Why Chicago's 'Gang Book' Is A Problem For Communities Of Color

Jun 29, 2018
Originally published on June 29, 2018 6:57 pm
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AUDIE CORNISH, HOST:

In Chicago, a nonprofit linked to the business community has handed out a thick book to police stations and schools. It's known as "The Gang Book." The new edition is about 400 pages - mugshots, personal data including social media posts. In fact, you can buy it on Amazon for about 50 bucks. The nonprofit the Chicago Crime Commission says it's a tool for law enforcement, educators and communities. Our next guest says it's a problem.

Desmond Patton used to be a social worker in Chicago. He's now an assistant professor at Columbia University. Welcome to the program, Desmond.

DESMOND PATTON: Thank you so much for having me.

CORNISH: So you have a copy of this book. Describe what's in it and what it's supposed to be for.

PATTON: So the Chicago gang book is a comprehensive guide that highlights gang activity in Chicago over the last six years since their last publication in 2012. And so it starts off with a comprehensive guide of gang profiles, highlighting and underscoring the 52 gangs that are in Chicago. And then it goes into some really well-done maps of gang activity and territories and boundaries in the city. It then has a new section that I think people are really excited about in terms of the role of social media and gang activity. And then it concludes with briefer discussions around suburban gang activity, cartels and drugs, gun trafficking. And then what I am most interested in is the directory for assistance to support those who are gang-involved.

CORNISH: What does it tell us about the growth or change in growth or change in style of gang activity in Chicago?

PATTON: I think the most innovative and newest part of the book is this contribution around social media. It highlights and underscores the ways in which gang-involved individuals have used social media to taunt one another and to amplify and to engage in violent activity both on and offline.

CORNISH: So give us an example. What you mean by taunt each other?

PATTON: Essentially arguments between rival gangs that are posted on various social media platforms like Facebook or Instagram or YouTube. And then you see the argument unfolding via conversations, the use of emojis and the use of images that are oftentimes used to display gang activity, to include hand gestures or to display guns as well.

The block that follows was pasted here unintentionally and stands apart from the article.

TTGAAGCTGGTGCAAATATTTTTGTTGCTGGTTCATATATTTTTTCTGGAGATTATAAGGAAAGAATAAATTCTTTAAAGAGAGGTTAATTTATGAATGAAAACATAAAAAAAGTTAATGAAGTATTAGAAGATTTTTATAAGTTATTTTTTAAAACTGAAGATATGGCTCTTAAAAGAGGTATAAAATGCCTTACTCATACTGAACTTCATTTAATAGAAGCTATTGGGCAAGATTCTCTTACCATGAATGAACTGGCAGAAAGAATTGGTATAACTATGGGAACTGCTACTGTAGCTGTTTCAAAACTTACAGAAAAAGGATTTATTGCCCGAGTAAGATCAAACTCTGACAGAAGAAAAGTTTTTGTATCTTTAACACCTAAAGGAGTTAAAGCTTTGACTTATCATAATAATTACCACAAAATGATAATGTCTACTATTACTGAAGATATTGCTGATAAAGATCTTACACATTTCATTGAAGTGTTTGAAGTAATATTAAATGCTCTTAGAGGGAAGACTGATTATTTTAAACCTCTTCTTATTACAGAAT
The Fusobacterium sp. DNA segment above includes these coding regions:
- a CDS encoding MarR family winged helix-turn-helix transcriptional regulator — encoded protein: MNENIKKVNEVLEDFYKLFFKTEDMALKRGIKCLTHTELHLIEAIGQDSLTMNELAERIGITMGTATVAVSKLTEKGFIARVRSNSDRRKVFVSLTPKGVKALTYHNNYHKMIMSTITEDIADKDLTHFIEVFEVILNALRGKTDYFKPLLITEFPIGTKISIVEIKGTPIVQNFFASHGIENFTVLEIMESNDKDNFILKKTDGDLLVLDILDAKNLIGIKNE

CORNISH: So does this crack the code? What - is this useful in some way?

PATTON: So what I'm most concerned about is the lack of context around the social media chapter. And so in the chapter there are displays of public profiles. And while, yes, we can all access these public profiles via social media, does this aid in the prevention of gang violence or help support interventions in this space by publicly and forever having the profiles of young people that are currently getting involved? And so if they leave the gang or decide to go in a different direction, they are forever kind of branded and labeled in this social media section.

CORNISH: Like in a book of mugshots...

PATTON: Absolutely.

CORNISH: ...But just also has your Twitter posts.

PATTON: Absolutely. And the same can be said for the rest of the book as well. The gang profiles - there are about 200 pages with alleged gang members. And they have their mugshot, their name and their nickname. And so there are tons of photos primarily of black and brown men that forever stamp them as a gang member.

CORNISH: But isn't this useful, I mean, to a school or to a police station to have this criminal Facebook, so to speak?

PATTON: I don't think it has to be public. I don't think it needs to be in a book that forever labels these individuals. And so to what extent is it actually helpful to label people who may be in a time in their life where they may be gang-involved but at some point decide to leave the gang or decide to have a different life? But if their future employer or future university finds this book and sees them labeled as a gang member, how might that impact their future life course outcomes? And that's what I'm most concerned about.

CORNISH: Desmond Patton - he's an assistant professor of social work at Columbia University. Thank you for speaking with us.

PATTON: Thank you so much for having me. Transcript provided by NPR, Copyright NPR.